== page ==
There are few debates in the jiu jitsu world more heated and polarizing than that of gi pant material preference. I mean, we've seen jiu jitsu players nearly come to blows over it!
Well, not really... but in all seriousness, an individual's preferences on the material of gi pants does tend to be very particular. There are few bjj players in the community who don't care either way; people either prefer cotton, or prefer ripstop.
So what's the difference? We'll tell you:
Cotton is the most traditional material for jiu jitsu gi pants... and really for all kinds of martial arts kimonos, as cotton fabric manufacture has been around for thousands of years. In the Brazilian jiu jitsu gi market, two different kinds of cotton fabrics dominate: twill and duck. Much like in gi jackets, those two terms refer to the weave. Duck (sometimes called "canvas") has a standard square basket weave, and twill (of which "drill" is a variation) has a more diagonal weave. Because these fabrics are made from 100% cotton, they will shrink, depending on how you wash and dry them. This is because the cotton fibers are stretched during weaving, and when heat is applied, they retract to a more natural state.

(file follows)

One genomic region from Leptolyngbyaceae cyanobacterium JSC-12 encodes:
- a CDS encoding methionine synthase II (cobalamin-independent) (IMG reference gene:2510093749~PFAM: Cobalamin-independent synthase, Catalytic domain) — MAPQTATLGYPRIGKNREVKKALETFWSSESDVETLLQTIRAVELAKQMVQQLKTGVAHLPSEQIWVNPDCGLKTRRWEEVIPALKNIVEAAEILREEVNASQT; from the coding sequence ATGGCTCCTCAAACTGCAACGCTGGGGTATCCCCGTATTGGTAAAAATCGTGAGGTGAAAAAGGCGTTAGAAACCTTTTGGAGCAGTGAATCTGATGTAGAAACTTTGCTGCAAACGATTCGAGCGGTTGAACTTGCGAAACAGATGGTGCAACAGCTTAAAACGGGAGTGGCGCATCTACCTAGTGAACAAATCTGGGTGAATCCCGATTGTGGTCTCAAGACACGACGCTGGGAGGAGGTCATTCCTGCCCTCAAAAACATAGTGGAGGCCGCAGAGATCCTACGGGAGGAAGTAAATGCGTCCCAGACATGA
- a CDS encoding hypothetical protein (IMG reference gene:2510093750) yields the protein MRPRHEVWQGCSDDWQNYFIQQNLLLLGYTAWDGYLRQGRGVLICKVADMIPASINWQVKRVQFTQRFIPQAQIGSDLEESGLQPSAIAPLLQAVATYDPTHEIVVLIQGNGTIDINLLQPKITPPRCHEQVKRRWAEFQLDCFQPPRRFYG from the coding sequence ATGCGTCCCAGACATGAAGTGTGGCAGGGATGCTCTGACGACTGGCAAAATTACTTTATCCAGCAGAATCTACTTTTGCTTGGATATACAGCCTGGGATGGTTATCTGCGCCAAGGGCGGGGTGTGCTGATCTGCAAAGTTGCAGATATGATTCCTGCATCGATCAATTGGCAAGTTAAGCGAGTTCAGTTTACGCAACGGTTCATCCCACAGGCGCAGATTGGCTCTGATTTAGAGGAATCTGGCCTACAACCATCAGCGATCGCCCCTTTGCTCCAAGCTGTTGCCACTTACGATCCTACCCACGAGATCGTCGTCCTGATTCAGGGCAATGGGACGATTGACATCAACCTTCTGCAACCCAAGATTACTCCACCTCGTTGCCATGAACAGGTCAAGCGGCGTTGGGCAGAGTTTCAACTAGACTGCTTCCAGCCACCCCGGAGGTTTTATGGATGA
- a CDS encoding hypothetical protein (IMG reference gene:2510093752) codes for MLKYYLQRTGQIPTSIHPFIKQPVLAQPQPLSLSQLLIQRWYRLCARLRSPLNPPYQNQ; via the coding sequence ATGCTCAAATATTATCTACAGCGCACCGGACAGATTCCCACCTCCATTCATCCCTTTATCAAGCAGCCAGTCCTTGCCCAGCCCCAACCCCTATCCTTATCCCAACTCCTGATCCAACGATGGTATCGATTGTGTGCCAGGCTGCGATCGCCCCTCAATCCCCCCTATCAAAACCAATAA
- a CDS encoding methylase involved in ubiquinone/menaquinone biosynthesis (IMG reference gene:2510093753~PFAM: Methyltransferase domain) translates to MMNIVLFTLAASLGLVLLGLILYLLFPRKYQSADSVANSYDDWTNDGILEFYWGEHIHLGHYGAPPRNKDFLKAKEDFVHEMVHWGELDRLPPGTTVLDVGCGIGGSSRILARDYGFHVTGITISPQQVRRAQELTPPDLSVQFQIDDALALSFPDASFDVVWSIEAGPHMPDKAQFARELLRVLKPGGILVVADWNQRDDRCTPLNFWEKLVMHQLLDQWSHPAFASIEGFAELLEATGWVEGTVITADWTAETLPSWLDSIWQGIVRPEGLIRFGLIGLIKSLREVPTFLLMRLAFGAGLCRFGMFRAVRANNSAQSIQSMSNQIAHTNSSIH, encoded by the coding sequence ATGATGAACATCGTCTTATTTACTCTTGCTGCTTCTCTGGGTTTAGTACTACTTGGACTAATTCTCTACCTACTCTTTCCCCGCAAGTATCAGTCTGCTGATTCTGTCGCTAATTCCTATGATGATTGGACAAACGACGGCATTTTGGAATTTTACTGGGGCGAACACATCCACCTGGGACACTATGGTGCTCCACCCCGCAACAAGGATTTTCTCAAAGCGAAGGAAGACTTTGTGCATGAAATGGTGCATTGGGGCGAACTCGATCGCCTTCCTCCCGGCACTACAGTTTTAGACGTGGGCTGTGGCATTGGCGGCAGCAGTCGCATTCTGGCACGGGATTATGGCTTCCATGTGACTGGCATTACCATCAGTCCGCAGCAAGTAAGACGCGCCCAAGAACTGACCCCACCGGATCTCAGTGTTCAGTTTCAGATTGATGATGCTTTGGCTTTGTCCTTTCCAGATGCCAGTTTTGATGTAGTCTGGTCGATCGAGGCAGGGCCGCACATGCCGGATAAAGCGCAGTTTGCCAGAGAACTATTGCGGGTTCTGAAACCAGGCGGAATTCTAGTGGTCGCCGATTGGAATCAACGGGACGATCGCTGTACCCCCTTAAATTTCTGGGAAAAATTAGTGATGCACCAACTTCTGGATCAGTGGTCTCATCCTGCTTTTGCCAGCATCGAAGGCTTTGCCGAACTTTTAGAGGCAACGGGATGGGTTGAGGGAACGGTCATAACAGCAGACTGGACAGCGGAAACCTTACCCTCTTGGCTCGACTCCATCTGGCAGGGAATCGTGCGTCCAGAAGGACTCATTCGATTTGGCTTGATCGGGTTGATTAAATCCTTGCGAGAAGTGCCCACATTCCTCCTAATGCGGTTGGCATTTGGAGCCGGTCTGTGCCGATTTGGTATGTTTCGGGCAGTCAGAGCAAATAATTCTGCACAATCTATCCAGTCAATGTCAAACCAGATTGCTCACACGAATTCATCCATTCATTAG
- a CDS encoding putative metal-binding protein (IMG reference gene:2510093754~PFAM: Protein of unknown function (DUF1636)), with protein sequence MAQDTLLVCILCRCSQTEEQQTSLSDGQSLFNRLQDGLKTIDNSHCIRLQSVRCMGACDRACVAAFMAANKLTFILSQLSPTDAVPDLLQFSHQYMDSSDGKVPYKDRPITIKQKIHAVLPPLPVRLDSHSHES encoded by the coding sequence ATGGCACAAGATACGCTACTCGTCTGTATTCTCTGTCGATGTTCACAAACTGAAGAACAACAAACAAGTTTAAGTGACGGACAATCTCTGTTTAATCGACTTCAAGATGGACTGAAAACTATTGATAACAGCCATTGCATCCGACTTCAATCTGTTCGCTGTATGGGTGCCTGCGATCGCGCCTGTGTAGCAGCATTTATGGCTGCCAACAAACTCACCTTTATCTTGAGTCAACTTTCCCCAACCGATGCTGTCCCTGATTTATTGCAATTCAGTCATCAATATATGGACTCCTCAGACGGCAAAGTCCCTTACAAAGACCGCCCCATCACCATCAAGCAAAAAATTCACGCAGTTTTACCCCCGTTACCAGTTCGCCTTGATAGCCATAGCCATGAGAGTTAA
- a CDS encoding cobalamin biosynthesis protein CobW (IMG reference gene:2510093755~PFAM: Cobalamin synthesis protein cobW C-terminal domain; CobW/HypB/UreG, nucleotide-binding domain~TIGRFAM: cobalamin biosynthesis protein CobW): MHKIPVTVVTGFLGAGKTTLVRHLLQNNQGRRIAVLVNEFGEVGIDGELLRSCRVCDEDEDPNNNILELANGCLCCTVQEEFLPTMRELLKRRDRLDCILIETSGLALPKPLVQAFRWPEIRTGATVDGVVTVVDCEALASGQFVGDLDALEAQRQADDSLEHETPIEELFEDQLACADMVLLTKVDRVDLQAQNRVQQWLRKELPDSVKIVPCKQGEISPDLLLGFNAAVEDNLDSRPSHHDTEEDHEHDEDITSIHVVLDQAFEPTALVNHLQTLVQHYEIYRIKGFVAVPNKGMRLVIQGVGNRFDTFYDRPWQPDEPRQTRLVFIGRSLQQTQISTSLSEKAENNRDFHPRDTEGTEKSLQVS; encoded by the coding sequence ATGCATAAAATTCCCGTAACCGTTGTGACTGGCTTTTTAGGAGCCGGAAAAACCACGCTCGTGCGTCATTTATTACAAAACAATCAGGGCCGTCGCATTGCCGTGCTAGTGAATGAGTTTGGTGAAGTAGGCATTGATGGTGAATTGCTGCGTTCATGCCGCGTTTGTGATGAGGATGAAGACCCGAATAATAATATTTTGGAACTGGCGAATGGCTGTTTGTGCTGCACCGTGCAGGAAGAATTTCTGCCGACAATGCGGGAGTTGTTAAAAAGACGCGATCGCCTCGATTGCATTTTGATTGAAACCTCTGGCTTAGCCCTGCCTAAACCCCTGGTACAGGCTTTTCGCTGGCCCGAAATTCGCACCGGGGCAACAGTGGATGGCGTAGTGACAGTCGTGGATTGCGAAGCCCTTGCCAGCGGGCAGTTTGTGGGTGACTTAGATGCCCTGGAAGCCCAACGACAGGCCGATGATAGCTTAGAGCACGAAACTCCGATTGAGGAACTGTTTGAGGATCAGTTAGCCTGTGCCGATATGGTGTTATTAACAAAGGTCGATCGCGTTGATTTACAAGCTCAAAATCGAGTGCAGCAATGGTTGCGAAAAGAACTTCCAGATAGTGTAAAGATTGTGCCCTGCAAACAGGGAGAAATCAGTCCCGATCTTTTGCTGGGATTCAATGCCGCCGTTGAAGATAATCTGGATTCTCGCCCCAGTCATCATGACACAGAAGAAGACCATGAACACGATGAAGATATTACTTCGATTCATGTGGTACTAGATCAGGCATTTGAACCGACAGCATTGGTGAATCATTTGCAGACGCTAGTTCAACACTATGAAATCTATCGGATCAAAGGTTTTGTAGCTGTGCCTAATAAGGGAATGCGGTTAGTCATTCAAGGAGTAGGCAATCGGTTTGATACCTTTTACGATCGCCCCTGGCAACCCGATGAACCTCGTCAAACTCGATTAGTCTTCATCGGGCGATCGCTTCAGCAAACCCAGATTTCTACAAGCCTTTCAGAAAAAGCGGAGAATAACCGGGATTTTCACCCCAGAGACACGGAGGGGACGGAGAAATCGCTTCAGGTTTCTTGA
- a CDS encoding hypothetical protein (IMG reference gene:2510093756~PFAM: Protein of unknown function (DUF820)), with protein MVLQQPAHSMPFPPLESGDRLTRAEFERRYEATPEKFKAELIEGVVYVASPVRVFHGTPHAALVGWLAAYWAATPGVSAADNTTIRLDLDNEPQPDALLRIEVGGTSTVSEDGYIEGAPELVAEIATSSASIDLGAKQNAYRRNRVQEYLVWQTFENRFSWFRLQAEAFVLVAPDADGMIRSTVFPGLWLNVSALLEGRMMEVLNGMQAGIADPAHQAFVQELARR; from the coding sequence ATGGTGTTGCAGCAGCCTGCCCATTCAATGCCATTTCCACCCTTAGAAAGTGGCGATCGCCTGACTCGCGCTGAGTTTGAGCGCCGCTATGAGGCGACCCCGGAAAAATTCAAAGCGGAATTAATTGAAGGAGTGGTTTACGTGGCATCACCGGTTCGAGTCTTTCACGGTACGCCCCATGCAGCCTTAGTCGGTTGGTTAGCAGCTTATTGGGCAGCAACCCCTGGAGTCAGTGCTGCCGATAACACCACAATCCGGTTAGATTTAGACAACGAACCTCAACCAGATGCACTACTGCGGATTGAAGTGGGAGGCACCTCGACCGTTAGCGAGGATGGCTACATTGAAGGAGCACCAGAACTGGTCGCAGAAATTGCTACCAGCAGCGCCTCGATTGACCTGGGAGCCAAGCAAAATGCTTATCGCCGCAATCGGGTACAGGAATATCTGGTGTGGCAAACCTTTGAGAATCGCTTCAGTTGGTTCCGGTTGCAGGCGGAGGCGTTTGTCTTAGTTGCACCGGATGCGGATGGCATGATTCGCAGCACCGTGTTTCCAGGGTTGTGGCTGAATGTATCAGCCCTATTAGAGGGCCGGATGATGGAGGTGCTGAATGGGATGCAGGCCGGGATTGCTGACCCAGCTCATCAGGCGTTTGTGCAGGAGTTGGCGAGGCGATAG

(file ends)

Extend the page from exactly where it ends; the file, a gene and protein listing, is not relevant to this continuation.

Ripstop was developed during WWII for the manufacture of parachutes, replacing silk, which was much more costly. It soon became a material of choice for military uniforms, camping gear, sporting equipment, and... Brazilian jiu jitsu uniforms. The ripstop made for jiu jitsu gis are often made from a polyester/cotton blend, with stronger reinforcement fibers woven in a cross-hatch pattern throughout, giving ripstop its distinctive look. Because of the synthetic makeup of the fabric, ripstop tends to shrink less - and sometimes not at all, depending on the cotton-to-polyester ratio of the fabric. As its name suggests, it is also a very durable fabric, highly resistant to tearing.
The preference for cotton versus ripstop jiu jitsu pants really comes down to feel and performance during grappling. Cotton is a much softer fabric, and has a bit of stretch, especially when wet (with sweat, of course). Because jiu jitsu involves a lot of contortions of the body, unrestricted range of motion is key, so some practitioners like to have a bit of stretch in their pants. Ripstop doesn't have as much give, and tends to be a bit stiffer, which can be an issue, depending on how tight you like to wear your pants. However, ripstop also tends to be harder to grip, which is why a lot of competitors prefer ripstop pants.
The best way to determine your preference is try them both. The old adage "If you never try, you'll never know" applies to both your jiu jitsu practice, as well as your jiu jitsu gi pants.
Train on. Oss.